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when we look more closely at the patterns of population increase and decrease this past decade, we see a strong relationship to population size with small counties tending to lose population and more populous counties tending to gain people. this bar chart shows it in detail. the graphic shows percent change in population this past decade by county population size in 2010. the four smallest size categories experienced population decline. counties with population under 1000 in 2010 lost 4.4% of their population over the decade. 10,000 to 50,000 people also lost people this decade on average. only two categories of counties show growth. counties with between 50000 and 100,000 people grew by 4.3%.
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counties with more than 100,000 people grew by 9%. let's look at population change over time for metropolitan areas. metro areas are collections of one or more counties that have an urban core of at least 50,000 people and adjacent territory with close economic and social ties to that core. during the 1990's, some of the fastest-growing metro areas were in the south and interior west while some metro areas in upstate new york, western pennsylvania, and parts of the midwest lost population. here we see the pattern for the 2000 to 2010. fewer metro areas grew by 20% or more and more metro areas declined in violation. most metro areas and puerto rico lost population that decade. here is the map for 2010 to 2020.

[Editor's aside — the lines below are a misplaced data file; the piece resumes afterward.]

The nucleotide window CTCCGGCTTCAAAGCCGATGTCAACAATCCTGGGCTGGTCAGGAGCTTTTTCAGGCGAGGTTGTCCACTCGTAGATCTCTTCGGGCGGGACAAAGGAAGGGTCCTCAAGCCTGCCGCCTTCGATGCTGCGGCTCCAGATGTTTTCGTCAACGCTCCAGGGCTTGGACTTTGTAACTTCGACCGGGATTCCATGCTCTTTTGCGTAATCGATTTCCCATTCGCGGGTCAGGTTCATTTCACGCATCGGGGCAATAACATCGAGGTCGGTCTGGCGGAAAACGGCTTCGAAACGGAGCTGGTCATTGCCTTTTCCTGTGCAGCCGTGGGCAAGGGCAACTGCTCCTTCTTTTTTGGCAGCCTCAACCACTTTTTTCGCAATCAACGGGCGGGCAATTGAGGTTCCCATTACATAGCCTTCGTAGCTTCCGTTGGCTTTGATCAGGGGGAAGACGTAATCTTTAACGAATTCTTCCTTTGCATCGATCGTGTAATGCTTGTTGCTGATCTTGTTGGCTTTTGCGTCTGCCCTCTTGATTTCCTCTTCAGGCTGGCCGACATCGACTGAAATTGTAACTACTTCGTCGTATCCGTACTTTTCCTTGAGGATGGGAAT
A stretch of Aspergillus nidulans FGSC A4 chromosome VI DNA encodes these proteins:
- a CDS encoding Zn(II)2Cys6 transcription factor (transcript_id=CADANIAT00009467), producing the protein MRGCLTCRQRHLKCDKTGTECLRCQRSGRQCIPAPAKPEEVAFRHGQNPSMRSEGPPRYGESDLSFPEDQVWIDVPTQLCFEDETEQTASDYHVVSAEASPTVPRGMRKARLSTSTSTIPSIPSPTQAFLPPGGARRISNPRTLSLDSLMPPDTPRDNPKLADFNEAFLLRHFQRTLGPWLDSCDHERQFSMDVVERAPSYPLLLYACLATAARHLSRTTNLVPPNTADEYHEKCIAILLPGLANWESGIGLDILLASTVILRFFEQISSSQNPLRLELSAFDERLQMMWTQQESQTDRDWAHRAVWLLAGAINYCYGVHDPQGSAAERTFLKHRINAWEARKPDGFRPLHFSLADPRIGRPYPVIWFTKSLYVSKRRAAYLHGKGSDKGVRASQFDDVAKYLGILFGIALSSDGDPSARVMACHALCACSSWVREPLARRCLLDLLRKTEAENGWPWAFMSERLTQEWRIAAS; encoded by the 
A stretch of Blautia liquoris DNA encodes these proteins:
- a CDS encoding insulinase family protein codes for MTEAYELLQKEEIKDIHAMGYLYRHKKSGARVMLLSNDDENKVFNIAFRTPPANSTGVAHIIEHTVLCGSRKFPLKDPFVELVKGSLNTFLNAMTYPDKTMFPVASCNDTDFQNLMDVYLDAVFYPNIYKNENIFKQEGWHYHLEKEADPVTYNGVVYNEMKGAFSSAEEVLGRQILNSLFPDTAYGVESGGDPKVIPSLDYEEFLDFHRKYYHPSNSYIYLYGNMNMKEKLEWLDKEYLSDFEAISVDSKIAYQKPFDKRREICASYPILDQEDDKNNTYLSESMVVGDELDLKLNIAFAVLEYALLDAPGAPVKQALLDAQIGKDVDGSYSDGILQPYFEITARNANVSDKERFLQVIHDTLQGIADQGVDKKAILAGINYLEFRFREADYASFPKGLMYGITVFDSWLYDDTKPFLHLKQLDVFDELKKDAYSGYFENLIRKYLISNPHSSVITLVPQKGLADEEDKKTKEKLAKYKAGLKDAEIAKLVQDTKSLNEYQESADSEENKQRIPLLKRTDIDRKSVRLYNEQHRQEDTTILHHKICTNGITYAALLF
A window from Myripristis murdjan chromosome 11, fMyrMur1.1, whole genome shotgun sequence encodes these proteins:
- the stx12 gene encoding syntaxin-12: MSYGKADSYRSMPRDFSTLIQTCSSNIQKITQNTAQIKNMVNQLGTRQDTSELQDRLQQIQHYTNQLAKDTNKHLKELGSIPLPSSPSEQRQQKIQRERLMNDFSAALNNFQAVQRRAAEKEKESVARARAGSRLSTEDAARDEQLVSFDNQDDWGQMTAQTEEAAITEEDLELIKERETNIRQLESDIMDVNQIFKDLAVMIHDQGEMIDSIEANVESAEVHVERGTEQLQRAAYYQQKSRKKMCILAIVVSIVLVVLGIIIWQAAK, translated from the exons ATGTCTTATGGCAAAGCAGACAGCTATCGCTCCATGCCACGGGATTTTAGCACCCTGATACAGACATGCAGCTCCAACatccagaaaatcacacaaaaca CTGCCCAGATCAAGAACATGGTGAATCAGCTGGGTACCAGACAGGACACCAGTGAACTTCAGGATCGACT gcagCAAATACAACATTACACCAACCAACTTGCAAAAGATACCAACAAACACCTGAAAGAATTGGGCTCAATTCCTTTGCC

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we see even fewer metro areas with growth of 20% or more and more better areas declining in population. metro areas with population decline are now found in all four regions, and many states have metro areas with pipe gains as well as those with population declines. all of the metro and micro areas in puerto rico lost population this decade. the villages, florida, was the country's fastest growing metro area this decade. i will replay the three decades again so you can see the changes over time. as a result of the patterns of population change seen in the prior maps, the country's pipe elation is increasingly metropolitan. this graphic shows the shares of the u.s. population in core-base d statistical areas as well as
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outside cbsa. in 2000, 84.3% of the u.s. population was in a metro area. that is the light green section of the graphic on the left. by 2020, the proportion of the u.s. pop elation in metro areas increased to 86 point 3%, while it decreased -- to 86.3%. let's look at some 2020 census results for cities. this table shows the 10 largest cities in 2020 and their population change for the last decade. eight of the 10 grew at a faster rate this decade compared to the last. the fastest-growing of these large cities was phoenix, whose population increased by 11.2% this decade.